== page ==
Version: 3.2

Koin DSL

Thanks to the power of Kotlin language, Koin provides a DSL to help your describe your app instead of annotate it or generate code for it. With its Kotlin DSL, Koin offers a smart functional API to achieve to prepare your dependency injection.

Application & Module DSL

Koin offers several keywords to let you describe the elements of a Koin Application:

  • Application DSL, to describe the Koin container configuration
  • Module DSL, to describe the components that have to be injected

Application DSL

A KoinApplication instance is a Koin container instance configuration. This will let your configure logging, properties loading and modules.

To build a new KoinApplication, use the following functions:

  • koinApplication { } - create a KoinApplication container configuration
  • startKoin { } - create a KoinApplication container configuration and register it in the GlobalContext to allow the use of GlobalContext API

To configure your KoinApplication instance, you can use any of the following functions :

  • logger( ) - describe what level and Logger implementation to use (by default use the EmptyLogger)
  • modules( ) - set a list of Koin modules to load in the container (list or vararg list)
  • properties() - load HashMap properties into Koin container
  • fileProperties( ) - load properties from given file into Koin container
  • environmentProperties( ) - load properties from OS environment into Koin container
  • createEagerInstances() - create eager instances (Single definitions marked as createdAtStart)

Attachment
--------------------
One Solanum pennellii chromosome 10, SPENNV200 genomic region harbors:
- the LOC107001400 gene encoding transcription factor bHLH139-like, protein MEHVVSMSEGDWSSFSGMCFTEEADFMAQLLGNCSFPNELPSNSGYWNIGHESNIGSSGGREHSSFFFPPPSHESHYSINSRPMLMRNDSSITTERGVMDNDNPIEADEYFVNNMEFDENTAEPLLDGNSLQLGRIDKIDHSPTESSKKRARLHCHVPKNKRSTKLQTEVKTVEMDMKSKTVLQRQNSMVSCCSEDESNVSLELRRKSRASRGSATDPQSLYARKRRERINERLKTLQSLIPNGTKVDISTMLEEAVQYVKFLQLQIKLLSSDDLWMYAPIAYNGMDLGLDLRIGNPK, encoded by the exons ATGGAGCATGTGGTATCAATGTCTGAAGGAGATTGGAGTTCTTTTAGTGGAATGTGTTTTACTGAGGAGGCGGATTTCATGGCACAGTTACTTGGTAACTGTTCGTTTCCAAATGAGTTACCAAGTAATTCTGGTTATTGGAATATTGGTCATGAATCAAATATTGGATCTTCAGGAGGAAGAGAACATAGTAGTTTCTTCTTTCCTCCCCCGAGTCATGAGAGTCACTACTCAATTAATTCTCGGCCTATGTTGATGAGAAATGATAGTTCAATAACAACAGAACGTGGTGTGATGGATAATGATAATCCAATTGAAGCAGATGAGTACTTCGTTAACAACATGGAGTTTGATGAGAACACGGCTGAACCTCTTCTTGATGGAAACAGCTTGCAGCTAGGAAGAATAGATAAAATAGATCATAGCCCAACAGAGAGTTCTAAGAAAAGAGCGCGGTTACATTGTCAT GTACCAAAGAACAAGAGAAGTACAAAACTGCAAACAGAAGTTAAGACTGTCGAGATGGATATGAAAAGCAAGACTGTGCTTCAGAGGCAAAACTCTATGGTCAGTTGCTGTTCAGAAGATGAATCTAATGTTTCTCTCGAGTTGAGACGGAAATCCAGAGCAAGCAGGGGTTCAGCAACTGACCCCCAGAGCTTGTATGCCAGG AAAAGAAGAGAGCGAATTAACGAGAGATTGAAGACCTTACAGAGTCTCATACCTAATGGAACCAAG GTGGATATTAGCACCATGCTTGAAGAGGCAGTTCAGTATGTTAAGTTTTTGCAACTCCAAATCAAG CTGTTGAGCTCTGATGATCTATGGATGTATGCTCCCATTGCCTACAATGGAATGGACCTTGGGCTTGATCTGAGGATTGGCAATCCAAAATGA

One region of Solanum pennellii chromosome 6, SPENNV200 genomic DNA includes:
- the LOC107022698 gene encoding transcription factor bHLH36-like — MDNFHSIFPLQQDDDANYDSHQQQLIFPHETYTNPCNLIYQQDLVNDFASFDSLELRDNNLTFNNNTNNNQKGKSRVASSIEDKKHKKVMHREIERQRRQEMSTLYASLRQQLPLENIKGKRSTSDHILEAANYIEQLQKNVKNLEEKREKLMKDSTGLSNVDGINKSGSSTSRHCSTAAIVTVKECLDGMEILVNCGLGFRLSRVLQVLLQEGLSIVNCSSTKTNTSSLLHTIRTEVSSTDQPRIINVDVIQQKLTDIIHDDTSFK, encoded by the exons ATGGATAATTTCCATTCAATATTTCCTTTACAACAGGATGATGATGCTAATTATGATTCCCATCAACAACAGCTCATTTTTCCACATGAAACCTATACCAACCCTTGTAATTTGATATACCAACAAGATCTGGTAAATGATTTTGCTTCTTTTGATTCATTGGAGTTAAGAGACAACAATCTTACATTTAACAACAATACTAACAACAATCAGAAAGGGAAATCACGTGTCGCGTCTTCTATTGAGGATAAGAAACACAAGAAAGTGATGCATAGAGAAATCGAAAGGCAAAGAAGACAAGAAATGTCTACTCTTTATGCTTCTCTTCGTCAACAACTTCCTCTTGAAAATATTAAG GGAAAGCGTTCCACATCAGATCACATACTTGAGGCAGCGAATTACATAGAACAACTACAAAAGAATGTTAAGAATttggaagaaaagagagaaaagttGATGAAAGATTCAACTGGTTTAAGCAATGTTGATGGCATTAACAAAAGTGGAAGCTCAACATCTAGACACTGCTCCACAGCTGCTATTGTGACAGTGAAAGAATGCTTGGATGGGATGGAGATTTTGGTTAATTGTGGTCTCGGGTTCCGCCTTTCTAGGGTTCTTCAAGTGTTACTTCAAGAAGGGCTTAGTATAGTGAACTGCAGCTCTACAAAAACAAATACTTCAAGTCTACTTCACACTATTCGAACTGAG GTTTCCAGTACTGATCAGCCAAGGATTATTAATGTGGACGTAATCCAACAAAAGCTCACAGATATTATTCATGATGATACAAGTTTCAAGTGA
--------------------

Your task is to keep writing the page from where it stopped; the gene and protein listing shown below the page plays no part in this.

KoinApplication instance: Global vs Local

As you can see above, we can describe a Koin container configuration in 2 ways: koinApplication or startKoin function.

  • koinApplication describe a Koin container instance
  • startKoin describe a Koin container instance and register it in Koin GlobalContext

By registering your container configuration into the GlobalContext, the global API can use it directly. Any KoinComponent refers to a Koin instance. By default we use the one from GlobalContext.

Check chapters about Custom Koin instance for more information.

Starting Koin

Starting Koin means run a KoinApplication instance into the GlobalContext.

To start Koin container with modules, we can just use the startKoin function like that:

// start a KoinApplication in Global context
startKoin {
// declare used logger
// declare used modules

Module DSL

A Koin module gather definitions that you will inject/combine for your application. To create a new module, just use the following function:

  • module { // module content } - create a Koin Module

To describe your content in a module, you can use the following functions:

  • factory { //definition } - provide a factory bean definition
  • single { //definition } - provide a singleton bean definition (also aliased as bean)
  • get() - resolve a component dependency (also can use name, scope or parameters)
  • bind() - add type to bind for given bean definition
  • binds() - add types array for given bean definition